He purchased the building for $635,000 and since has invested about $2 million on its renovation.
He said the Village of Johnson Creek and his financier, PremierBank, were extremely helpful in getting the project complete.
“My main goal is to provide a venue for family-friendly music — country, rock-and-roll and Christian music; no rap or headbanger stuff,” he said. “It’s not about creating revenue right now, but about making the Gobbler a going concern again, to have fun and to provide a good value to the community,” Manesis said.
After purchasing the building, Manesis hired an architect to redesign the central area of the old restaurant into a theater, with all of the seats angled just right to provide the best view for all audience members.
Then began the extensive demolition and remodeling.
“We had to do all new electrical, heating, ventilation, air conditioning, carpeting and sprinkler system,” he said.
“I tried to balance all of the new with retaining the flavor of the old building,” Manesis said. “It still has all the purples and pinks and the weird angles — nothing is really symmetrical in the whole place. Even the bar is not really in the center of the room —it’s slightly off to one side.”
The theater has a seating capacity of 405.
The old kitchen was demolished to make a new stage area.
Manesis wanted to keep the Gobbler’s signature bar that revolves once per hour, even at the cost of additional theater seating, because of the nostalgia value. However, the elevated dance floor had to go in order for everyone to be able to see the stage.
“The dance floor weighed 70,000 pounds, and it hung by wires from the ceiling,” Manesis said. “We had to be very careful taking it down.”
The revolving bar remains in the center of the theater seating and will be open for later concerts, but not at Thursday’s premiere featuring the local high school music department.
The unique pink-and-purple leather bar stools also stay in place, while the old-fashioned lightbulbs under the bar have been replaced with new LED lights that change colors.
In the building’s southside entryway, Manesis took out old booths and installed lighted glass floor panels that represent the turkey’s “eyes.”
The old courtesy counter remains, however, and has become the “ticket office.”
The lower level of the building was pretty dilapidated in terms of aesthetics, but the entire structure was still strong and sound.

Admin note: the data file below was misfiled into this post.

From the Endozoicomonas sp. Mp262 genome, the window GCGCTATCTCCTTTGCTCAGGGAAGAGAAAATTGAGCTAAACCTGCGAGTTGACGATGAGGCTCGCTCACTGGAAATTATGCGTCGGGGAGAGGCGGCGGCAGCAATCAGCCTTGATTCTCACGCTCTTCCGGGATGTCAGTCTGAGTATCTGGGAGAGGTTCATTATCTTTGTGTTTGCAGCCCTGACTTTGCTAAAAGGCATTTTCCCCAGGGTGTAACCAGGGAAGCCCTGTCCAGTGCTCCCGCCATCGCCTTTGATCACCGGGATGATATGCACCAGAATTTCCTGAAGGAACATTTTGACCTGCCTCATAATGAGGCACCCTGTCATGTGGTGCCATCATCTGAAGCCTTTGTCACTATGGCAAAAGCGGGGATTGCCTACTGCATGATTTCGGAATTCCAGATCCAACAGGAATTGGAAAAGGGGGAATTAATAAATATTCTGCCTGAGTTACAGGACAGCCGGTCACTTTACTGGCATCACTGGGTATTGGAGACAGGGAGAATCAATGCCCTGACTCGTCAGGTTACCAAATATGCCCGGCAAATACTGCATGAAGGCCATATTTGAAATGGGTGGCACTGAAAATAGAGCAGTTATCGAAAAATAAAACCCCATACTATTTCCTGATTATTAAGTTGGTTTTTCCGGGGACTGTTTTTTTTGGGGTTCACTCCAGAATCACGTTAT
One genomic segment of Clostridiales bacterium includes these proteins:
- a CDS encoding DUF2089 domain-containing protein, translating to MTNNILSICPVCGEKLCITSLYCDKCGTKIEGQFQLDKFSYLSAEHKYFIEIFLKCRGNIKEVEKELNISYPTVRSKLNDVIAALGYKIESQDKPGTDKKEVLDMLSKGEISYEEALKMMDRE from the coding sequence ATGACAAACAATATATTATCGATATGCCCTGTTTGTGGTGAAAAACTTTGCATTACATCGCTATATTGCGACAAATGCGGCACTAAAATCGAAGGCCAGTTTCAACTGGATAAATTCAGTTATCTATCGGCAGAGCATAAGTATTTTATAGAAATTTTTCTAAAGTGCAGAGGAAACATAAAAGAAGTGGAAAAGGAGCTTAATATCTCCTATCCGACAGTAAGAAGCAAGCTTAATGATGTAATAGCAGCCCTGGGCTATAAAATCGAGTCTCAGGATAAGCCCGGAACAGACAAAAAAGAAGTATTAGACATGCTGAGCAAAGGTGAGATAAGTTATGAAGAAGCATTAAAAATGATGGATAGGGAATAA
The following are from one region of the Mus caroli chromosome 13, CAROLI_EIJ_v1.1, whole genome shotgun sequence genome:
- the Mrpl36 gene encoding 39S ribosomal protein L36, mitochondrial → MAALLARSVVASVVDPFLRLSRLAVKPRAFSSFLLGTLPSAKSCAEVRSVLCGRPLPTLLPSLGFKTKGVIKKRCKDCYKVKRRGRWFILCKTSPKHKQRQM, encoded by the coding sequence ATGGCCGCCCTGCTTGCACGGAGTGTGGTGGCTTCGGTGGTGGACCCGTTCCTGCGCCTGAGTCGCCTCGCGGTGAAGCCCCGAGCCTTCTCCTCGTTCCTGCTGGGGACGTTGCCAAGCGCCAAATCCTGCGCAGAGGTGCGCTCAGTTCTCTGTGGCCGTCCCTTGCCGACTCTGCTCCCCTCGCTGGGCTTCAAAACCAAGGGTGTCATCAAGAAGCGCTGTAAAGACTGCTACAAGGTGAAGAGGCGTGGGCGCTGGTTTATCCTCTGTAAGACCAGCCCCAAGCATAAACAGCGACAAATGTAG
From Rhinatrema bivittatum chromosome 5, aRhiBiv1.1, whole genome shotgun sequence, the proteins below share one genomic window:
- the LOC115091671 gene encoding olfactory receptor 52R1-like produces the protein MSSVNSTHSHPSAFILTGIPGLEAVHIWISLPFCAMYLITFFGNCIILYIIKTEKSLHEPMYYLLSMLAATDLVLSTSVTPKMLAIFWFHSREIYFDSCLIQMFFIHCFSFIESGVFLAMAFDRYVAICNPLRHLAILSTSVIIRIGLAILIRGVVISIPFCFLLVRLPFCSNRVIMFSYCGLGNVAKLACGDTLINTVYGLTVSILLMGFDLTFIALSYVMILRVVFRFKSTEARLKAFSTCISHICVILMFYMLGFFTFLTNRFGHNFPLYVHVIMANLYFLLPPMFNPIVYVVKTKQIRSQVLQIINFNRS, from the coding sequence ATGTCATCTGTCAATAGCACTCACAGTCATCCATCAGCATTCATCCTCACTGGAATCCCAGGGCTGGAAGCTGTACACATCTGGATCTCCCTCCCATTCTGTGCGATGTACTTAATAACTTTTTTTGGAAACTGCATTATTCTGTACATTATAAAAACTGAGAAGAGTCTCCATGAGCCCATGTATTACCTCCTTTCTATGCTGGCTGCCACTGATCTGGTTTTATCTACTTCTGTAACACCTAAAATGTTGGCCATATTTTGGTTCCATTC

“It’s built like a bomb shelter down here, all reinforced concrete and steel beams,” Manesis said.
The new owner has kept a few touches of the old Gobbler in the basement area, like the psychedelic pink-and-silver wallpaper and tiles that line the hallway, and a spot of the old purple shag-carpeted wall around an old shell-framed phone booth. He’s still looking for a nonfunctional pay phone to place inside the frame to complete the look.
But large areas of the basement have been transformed into dressing rooms and lounges for the featured artists and their bands, with mini livingrooms, kitchens, showers and bathrooms.
“The tour buses will pull up to the back, and they’ll have their own space,” Manesis said.
A Pepto Bismol-pink door, thick as a vault, leads to a newly renovated cooler area.
Manesis still has plans to renovate a larger space in the basement area for use for receptions and other events, but right now it’s just serving as a storage area. He also retained the old elevator/dumbwaiter shaft and said he’s considering renewing it if there are enough requests from the performing artists.
Having completed the main construction, Manesis installed nearly $300,000 of sound equipment and lights, advised by Michael Allison, a sound engineer with a solid resume of working with stars such as Bon Jovi, the Rolling Stones, Genesis and Eric Clapton.
As work on the new Gobbler Theater progressed, Manesis employed K-Nation to help book musical acts. No dates have been firmed up yet, but Manesis said he expects to start hosting national acts in January, with around one major show a month.
In between big shows, the facility would be available for rental for seminars and other events.
One of the performers Manesis is working with to set a show here is Danielle Bradbery, who won NBC’s “The Voice” in 2013.
Tickets for the major acts will cost between $15 and $40 per seat. Beer and wine will be available, but there will be no food service on site.
“It has been an educational experience,” Manesis said of the process of restoring and opening the Gobbler Theater.
“The most fun part has been seeing the transformation,” he added. “I am excited to be able to share this with the community and to offer a state-of-the-art performance space while making it accessible to everyone.”